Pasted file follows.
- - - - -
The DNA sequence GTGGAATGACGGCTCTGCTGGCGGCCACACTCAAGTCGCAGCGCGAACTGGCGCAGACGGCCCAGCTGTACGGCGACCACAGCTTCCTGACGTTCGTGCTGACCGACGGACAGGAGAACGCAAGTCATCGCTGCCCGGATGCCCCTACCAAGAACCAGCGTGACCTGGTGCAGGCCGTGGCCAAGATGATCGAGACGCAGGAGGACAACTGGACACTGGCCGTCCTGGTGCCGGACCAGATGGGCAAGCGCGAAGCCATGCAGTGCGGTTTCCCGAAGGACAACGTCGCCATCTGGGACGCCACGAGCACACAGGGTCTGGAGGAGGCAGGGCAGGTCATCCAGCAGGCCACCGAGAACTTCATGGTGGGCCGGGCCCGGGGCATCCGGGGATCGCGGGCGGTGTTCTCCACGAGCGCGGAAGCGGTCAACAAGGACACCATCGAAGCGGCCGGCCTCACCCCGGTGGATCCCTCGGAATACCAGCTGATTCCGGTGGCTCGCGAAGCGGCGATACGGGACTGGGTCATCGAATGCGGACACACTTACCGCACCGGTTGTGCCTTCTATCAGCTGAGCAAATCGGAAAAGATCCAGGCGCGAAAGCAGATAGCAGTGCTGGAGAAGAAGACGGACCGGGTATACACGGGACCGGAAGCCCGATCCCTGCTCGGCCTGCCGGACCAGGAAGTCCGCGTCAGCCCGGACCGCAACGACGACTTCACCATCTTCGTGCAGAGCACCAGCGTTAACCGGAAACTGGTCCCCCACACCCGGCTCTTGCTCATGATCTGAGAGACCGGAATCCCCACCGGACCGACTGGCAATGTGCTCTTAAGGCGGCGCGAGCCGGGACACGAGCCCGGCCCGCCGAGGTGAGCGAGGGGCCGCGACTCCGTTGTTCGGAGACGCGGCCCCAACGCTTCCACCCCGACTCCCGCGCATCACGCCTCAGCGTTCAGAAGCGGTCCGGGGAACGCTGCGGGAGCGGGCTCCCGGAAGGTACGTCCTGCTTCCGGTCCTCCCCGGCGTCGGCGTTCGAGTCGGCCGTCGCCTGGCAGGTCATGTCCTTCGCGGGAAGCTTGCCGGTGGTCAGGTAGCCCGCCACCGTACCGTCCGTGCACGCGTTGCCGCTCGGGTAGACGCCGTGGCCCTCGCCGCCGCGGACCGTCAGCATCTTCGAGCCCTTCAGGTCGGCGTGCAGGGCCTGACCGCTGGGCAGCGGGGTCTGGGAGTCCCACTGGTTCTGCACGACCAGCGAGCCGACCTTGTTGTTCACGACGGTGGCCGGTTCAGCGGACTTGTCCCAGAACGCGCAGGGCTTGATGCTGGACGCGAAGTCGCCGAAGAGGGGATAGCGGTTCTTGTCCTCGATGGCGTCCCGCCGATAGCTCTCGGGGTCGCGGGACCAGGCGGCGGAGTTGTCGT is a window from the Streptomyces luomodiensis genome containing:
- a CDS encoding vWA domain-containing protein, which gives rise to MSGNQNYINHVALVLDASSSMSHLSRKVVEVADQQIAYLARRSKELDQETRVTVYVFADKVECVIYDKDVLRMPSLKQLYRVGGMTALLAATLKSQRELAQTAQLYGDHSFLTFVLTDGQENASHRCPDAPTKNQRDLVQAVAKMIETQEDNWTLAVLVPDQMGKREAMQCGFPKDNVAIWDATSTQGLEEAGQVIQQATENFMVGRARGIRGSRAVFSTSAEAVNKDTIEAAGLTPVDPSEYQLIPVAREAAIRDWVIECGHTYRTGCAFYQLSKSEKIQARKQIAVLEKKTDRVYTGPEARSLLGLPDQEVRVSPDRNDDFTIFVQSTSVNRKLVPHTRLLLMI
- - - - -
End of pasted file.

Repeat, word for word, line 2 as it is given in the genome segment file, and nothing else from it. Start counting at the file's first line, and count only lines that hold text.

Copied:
- a CDS encoding vWA domain-containing protein, which gives rise to MSGNQNYINHVALVLDASSSMSHLSRKVVEVADQQIAYLARRSKELDQETRVTVYVFADKVECVIYDKDVLRMPSLKQLYRVGGMTALLAATLKSQRELAQTAQLYGDHSFLTFVLTDGQENASHRCPDAPTKNQRDLVQAVAKMIETQEDNWTLAVLVPDQMGKREAMQCGFPKDNVAIWDATSTQGLEEAGQVIQQATENFMVGRARGIRGSRAVFSTSAEAVNKDTIEAAGLTPVDPSEYQLIPVAREAAIRDWVIECGHTYRTGCAFYQLSKSEKIQARKQIAVLEKKTDRVYTGPEARSLLGLPDQEVRVSPDRNDDFTIFVQSTSVNRKLVPHTRLLLMI